As reported at the NRC Event Notification:


'At 2030 hours [EST] on February 14, 2013, technical specification (TS) 3.7.7 condition A was entered due to the right train of the component cooling water (CCW) system being declared inoperable. The cause of the inoperable train was the identification of an approximate 40 gallon per hour CCW system to service water system leak inside the 'A' CCW heat exchanger. TS 3.7.7 condition A requires restoration of the inoperable train within 72 hours. If the restoration is not completed within 72 hours, the plant must be in Mode 3 within 6 hours and in Mode 5 within the subsequent 36 hours.' 

'Due to the inability to repair the leak within the required 72 hour time frame during power operation, a plant shutdown was initiated at approximately 1300 hours on February 15, 2013. Entry into Mode 3 is expected at approximately 1700 hours on February 15, 2013. The plant will enter Mode 5 to execute leak repair. Mode 5 entry is expected at approximately 0800 hours on February 16, 2013.'"

No explanation is given as to why this incident, dated Feb. 14, was not publicly reported until Feb. 19.

However, NRC Region 3 spokeswoman Viktoria Mytling told WSBT-TV in South Bend, IN that "NRC resident inspectors at Palisades have been aware of a leak from the cooling water system and followed the plant’s actions to find the location after the leakage increased from 2 to 35 gallons an hour in less than a week."

No explanation is given for the disparity between Mytling's 35 gallon per hour figure, and the NRC incident report's 40 gallon per hour figure, above.

The Kalamazoo Gazette quotes Mytling as admitting that the leakage began as early as Feb. 8. NRC has provided no explanation as to why the public was not informed about the problem for 11 days.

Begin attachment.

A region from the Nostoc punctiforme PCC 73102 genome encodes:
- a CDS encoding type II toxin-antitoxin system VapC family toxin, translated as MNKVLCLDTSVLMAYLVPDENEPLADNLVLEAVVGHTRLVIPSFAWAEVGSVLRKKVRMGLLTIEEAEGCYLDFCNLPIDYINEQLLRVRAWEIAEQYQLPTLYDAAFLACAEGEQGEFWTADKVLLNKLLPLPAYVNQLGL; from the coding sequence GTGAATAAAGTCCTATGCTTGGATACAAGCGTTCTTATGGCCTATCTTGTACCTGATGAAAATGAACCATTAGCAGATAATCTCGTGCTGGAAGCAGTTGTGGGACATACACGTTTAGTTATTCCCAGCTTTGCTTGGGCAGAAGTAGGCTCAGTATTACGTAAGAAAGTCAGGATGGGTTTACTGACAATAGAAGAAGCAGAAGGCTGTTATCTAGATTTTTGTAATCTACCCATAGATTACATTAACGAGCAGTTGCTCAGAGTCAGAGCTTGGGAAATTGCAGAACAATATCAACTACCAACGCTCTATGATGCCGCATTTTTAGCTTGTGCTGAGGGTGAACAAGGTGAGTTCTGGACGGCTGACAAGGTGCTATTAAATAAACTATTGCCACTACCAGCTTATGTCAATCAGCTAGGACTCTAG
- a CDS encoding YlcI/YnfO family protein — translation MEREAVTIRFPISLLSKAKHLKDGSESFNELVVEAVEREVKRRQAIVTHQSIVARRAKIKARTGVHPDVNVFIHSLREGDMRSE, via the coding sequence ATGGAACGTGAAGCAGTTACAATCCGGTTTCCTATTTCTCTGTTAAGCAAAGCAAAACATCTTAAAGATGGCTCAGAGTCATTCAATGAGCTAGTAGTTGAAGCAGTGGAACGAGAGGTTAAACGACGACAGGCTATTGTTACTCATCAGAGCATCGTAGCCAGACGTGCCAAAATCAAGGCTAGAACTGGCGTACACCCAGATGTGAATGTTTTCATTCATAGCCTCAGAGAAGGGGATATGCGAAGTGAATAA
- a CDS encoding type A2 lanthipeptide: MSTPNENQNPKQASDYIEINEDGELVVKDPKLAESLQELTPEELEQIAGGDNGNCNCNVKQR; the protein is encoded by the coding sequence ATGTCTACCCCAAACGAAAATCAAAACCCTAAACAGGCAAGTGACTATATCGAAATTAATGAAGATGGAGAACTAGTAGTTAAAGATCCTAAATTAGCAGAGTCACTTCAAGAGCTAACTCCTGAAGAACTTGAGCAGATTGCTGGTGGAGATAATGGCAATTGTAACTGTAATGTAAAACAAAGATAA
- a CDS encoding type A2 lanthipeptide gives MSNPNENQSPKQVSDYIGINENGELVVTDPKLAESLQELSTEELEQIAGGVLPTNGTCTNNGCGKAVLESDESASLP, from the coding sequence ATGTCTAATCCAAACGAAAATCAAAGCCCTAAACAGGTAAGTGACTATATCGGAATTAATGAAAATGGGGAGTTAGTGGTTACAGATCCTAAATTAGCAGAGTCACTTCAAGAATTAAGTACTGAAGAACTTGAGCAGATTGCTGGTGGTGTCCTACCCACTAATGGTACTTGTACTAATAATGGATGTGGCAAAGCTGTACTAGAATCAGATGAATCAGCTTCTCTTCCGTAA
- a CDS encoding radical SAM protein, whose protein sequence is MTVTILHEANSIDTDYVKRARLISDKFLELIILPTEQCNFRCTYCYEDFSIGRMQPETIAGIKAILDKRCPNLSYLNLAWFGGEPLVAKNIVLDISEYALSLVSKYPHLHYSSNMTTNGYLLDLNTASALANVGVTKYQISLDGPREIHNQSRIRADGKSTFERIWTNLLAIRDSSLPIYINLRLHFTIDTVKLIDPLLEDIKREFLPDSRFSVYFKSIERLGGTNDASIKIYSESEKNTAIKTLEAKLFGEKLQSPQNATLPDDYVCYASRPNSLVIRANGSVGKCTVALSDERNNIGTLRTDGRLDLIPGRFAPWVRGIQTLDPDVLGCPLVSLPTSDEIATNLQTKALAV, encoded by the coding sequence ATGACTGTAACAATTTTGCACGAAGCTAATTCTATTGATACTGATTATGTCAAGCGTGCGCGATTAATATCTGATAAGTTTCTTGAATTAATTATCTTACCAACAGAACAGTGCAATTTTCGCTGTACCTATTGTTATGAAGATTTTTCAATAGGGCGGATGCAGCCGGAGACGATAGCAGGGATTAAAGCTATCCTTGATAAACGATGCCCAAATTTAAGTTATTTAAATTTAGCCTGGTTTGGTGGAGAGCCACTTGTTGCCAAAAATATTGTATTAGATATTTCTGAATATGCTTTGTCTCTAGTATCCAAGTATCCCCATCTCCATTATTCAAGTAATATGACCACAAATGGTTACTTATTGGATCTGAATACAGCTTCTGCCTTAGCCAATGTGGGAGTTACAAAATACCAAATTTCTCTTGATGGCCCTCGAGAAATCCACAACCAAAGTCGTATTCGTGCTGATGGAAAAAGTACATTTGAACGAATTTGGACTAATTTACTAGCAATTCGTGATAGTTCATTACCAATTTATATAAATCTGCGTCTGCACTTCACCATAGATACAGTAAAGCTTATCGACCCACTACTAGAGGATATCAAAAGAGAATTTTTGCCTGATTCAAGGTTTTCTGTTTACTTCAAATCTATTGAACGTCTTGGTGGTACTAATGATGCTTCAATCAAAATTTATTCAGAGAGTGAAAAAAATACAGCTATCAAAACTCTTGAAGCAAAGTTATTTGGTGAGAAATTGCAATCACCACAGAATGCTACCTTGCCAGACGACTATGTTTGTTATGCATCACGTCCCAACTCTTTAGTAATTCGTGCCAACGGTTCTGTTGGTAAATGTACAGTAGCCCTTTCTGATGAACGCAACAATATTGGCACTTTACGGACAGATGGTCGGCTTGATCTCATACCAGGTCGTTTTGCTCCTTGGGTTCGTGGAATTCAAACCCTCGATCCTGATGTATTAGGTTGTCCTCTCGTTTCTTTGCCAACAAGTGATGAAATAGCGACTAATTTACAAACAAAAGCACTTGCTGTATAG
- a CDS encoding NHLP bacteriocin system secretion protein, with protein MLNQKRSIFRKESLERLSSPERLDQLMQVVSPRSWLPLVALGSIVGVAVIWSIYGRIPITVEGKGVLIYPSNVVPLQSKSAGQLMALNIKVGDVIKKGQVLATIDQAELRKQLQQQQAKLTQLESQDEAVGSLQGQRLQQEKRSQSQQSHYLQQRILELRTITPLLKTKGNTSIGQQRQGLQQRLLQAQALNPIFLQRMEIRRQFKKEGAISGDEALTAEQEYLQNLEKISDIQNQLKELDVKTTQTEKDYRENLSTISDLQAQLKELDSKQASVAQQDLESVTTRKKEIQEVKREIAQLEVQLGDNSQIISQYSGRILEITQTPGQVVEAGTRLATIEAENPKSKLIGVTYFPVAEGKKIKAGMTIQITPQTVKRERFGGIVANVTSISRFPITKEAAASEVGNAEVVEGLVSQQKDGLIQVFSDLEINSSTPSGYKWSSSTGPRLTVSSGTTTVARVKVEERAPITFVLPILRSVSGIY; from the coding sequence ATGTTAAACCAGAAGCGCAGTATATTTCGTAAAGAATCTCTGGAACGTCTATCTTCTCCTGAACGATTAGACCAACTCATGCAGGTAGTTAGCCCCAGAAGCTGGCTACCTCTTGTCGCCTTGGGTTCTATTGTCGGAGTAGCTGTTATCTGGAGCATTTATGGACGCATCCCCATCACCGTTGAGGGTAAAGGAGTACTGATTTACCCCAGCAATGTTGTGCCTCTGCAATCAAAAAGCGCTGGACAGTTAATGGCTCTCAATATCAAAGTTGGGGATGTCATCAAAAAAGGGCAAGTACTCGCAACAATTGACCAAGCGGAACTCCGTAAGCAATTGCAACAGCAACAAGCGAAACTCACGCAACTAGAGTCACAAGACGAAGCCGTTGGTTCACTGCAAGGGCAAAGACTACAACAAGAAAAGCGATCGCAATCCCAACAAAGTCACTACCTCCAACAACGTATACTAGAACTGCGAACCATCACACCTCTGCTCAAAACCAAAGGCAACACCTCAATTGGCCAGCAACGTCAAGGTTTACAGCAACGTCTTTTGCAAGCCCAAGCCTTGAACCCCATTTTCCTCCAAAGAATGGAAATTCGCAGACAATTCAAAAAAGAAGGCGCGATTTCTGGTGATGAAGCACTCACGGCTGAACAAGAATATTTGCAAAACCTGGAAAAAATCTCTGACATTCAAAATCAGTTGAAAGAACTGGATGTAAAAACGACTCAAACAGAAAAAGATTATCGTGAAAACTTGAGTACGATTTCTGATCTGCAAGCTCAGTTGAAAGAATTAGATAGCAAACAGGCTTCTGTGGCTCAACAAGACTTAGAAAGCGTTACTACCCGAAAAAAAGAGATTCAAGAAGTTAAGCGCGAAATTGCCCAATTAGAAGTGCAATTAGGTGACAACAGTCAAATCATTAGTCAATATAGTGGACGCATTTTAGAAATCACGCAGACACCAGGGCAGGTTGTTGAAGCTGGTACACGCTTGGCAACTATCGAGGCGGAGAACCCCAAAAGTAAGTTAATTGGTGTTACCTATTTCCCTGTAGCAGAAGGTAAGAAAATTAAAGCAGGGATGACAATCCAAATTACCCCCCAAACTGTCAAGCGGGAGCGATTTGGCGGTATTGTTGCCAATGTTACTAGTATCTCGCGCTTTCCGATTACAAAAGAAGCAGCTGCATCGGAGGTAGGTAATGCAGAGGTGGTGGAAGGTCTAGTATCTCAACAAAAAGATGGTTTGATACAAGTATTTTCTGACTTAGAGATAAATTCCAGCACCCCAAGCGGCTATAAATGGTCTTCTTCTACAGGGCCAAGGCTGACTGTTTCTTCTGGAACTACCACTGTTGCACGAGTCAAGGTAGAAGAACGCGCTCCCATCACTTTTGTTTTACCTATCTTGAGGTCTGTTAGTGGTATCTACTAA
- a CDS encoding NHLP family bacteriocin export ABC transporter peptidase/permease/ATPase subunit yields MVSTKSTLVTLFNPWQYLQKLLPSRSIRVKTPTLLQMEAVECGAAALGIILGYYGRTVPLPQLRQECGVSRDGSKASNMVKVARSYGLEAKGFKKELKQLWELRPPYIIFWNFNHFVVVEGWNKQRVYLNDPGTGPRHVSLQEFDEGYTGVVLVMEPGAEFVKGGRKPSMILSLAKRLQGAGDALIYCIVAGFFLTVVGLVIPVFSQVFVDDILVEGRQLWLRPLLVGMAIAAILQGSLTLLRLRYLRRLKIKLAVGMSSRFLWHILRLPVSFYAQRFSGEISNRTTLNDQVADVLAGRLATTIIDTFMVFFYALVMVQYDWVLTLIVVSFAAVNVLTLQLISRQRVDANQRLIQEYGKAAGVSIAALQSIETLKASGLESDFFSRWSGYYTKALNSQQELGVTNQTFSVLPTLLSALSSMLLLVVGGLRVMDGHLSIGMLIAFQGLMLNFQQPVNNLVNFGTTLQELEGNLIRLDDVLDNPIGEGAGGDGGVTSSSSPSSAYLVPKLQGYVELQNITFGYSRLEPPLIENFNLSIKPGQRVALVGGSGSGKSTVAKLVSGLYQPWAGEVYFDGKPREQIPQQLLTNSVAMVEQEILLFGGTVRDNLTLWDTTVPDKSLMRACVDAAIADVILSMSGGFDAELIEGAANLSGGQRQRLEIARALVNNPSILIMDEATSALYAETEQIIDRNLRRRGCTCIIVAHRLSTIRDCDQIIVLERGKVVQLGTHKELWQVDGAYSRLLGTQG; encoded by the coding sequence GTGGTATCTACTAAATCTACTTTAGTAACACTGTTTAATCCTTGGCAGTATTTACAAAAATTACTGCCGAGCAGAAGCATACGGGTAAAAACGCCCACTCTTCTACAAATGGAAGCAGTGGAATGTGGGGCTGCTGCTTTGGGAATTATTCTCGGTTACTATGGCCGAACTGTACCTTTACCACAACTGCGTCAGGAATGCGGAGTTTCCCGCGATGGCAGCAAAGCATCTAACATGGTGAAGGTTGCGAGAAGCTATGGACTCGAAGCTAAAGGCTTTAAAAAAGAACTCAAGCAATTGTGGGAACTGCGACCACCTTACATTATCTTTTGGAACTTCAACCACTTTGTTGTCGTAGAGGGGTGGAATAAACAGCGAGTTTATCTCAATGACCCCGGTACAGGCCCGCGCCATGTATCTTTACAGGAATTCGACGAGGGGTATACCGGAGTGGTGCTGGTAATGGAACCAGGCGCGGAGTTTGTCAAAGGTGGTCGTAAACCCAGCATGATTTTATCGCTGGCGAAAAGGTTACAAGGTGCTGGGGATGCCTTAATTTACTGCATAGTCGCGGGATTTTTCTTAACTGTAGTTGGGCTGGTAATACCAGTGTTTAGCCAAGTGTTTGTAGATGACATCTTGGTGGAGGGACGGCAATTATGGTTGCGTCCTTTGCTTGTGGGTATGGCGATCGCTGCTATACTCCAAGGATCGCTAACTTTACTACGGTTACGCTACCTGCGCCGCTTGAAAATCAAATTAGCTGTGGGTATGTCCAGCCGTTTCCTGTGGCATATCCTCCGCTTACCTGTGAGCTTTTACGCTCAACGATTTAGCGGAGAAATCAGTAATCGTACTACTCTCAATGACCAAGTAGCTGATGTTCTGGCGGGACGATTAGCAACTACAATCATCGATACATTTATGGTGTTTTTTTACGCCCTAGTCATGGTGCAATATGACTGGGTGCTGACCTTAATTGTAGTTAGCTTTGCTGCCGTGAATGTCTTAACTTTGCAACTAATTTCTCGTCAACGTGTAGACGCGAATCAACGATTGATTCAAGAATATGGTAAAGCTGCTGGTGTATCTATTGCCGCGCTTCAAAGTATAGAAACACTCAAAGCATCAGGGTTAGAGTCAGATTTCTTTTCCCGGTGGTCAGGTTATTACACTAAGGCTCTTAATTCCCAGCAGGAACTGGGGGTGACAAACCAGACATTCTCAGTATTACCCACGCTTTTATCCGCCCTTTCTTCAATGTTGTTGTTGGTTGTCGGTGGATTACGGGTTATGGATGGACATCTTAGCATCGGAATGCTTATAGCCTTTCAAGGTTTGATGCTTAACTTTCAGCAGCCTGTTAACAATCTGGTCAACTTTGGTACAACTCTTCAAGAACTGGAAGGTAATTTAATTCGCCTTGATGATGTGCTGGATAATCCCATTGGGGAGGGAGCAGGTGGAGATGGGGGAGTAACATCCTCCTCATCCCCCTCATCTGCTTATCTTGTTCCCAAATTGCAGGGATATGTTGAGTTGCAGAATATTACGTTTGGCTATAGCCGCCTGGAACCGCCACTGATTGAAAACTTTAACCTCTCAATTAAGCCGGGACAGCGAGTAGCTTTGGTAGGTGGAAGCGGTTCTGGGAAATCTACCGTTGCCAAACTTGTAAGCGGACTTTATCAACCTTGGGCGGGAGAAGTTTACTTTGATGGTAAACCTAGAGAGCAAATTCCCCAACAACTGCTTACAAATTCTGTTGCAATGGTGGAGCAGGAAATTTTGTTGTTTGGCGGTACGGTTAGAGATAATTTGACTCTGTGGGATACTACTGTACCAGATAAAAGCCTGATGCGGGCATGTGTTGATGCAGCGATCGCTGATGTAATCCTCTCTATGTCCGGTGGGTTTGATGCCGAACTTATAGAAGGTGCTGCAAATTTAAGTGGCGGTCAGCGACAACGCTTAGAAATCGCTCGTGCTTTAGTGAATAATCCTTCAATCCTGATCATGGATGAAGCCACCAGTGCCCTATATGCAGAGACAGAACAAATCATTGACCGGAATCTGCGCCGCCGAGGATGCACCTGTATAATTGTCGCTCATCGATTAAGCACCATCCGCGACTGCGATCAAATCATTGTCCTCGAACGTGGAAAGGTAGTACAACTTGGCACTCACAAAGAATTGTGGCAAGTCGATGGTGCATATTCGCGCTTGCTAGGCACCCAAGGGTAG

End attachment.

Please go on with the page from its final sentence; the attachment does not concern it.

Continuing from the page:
(Last year, U.S. Rep. Dennis Kucinich (D-OH) demanded an NRC investigation into Mytling's downplaying of a reactor leak at the troubled Davis-Besse atomic reactor near Toledo. In addition, Chicago watchdog group Nuclear Energy Information Service, via a Freedom of Information Act Request to the State of Illinois Dept. of Nuclear Safety, documented that Mytling's flip assurance -- that a radioactive steam leak at the Byron atomic reactor must have contained exceedingly low levels of hazardous radioactive tritium, as radiation monitors had not detected any -- was baseless and misleading, as no real-time tritium monitoring capability existed at the plant.)

However, an 11 day delay in informing the public is nothing new, in light of Entergy and NRC behavior at Palisades in recent years. For example, in June, 2012, courageous Palisades whistleblowers and their attorney, Billie Pirner Garde of Washington D.C., working with U.S. Rep. Ed Markey (D-MA), made public a leak into Palisades' safety critical control room (where electrical circuitry and equipment cannot be allowed to get wet) that had been ongoing for more than a year, with leakage being caught in buckets near the central control panel. That leak had been kept not only from the public, but even from the NRC's Chairman, despite his tour of the problem-plagued plant on May 25, 2012. NRC internal investigations supposedly continue as to why the agency's own chairman was kept in the dark about the control room leak.